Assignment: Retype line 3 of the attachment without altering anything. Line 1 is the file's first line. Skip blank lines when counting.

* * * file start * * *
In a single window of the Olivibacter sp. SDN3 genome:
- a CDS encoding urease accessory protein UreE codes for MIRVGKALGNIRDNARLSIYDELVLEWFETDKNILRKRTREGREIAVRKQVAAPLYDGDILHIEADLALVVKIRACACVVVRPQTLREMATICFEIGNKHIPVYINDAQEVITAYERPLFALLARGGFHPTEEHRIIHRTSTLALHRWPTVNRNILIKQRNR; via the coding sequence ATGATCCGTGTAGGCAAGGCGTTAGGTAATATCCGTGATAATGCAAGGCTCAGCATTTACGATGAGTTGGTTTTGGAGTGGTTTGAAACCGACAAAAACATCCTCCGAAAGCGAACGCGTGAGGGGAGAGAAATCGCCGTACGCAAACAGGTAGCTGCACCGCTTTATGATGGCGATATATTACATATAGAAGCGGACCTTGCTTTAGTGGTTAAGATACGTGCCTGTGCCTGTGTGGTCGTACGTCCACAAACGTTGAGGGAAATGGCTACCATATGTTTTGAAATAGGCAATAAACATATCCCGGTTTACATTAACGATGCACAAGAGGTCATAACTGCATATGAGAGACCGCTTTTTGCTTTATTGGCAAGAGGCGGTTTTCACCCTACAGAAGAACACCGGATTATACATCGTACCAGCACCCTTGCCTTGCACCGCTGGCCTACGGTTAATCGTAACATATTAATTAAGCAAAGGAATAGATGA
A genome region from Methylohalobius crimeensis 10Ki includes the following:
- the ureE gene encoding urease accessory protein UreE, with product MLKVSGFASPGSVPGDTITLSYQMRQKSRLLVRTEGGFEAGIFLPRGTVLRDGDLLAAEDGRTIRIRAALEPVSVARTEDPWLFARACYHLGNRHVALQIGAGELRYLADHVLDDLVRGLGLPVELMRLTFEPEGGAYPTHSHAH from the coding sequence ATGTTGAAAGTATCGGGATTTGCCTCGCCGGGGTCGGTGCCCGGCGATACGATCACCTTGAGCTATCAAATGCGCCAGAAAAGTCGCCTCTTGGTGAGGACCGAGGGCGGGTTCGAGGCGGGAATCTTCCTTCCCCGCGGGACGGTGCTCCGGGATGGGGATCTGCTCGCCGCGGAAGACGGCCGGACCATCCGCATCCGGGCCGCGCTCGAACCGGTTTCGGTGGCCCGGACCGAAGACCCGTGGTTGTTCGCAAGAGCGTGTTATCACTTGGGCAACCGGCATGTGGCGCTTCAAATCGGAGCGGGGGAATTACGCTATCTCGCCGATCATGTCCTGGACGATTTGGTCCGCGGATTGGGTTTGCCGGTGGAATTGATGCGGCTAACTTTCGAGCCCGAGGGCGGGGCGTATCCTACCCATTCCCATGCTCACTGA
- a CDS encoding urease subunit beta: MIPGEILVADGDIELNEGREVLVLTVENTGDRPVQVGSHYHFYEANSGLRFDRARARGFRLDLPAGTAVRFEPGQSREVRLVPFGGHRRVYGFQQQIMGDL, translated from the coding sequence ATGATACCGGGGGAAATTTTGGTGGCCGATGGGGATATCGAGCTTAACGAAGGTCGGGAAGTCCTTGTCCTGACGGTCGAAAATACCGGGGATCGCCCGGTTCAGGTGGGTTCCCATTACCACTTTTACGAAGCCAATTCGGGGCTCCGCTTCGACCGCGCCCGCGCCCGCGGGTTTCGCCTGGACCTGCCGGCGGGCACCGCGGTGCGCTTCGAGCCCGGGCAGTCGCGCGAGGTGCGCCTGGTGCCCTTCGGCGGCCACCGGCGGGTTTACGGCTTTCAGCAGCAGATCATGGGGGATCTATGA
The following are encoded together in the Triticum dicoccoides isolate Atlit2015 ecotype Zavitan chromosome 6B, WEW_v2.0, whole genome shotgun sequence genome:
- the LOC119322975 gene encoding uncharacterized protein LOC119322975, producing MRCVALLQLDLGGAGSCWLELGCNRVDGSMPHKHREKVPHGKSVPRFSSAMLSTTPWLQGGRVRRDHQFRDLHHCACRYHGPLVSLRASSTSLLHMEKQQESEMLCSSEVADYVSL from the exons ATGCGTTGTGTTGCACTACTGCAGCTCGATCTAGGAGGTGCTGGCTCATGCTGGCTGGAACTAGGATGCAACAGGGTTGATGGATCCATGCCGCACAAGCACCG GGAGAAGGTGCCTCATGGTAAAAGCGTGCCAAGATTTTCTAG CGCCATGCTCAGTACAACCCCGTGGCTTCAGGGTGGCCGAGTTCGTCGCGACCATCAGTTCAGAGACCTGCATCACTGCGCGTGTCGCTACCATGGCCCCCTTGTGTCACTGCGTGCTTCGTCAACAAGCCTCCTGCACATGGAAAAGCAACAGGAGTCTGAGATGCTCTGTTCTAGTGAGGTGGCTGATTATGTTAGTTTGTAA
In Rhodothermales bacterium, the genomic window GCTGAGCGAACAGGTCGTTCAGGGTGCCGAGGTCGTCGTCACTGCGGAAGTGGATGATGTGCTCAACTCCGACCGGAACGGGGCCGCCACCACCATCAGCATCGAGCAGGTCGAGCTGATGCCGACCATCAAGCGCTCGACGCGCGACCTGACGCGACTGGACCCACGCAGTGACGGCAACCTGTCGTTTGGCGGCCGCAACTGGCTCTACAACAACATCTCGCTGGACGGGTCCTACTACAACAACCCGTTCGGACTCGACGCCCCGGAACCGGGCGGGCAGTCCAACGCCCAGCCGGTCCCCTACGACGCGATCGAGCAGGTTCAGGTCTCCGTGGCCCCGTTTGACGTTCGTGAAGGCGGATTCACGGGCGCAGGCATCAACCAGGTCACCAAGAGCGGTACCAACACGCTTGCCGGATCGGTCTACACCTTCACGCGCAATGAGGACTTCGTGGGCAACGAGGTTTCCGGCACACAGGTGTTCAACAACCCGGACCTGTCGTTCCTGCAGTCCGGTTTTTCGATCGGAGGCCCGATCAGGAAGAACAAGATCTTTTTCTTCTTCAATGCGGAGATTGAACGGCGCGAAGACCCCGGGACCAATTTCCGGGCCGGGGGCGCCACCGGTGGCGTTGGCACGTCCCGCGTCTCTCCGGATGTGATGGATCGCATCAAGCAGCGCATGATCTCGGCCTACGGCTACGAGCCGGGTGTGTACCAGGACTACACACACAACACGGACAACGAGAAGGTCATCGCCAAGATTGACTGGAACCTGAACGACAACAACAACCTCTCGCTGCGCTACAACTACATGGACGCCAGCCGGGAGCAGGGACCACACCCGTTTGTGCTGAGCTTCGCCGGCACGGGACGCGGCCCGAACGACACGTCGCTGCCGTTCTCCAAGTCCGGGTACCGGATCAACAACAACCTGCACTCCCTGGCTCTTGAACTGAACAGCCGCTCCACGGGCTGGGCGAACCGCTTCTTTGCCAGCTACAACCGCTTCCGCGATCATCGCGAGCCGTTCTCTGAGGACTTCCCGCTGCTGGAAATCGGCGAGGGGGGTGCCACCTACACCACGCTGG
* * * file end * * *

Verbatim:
A genome region from Methylohalobius crimeensis 10Ki includes the following: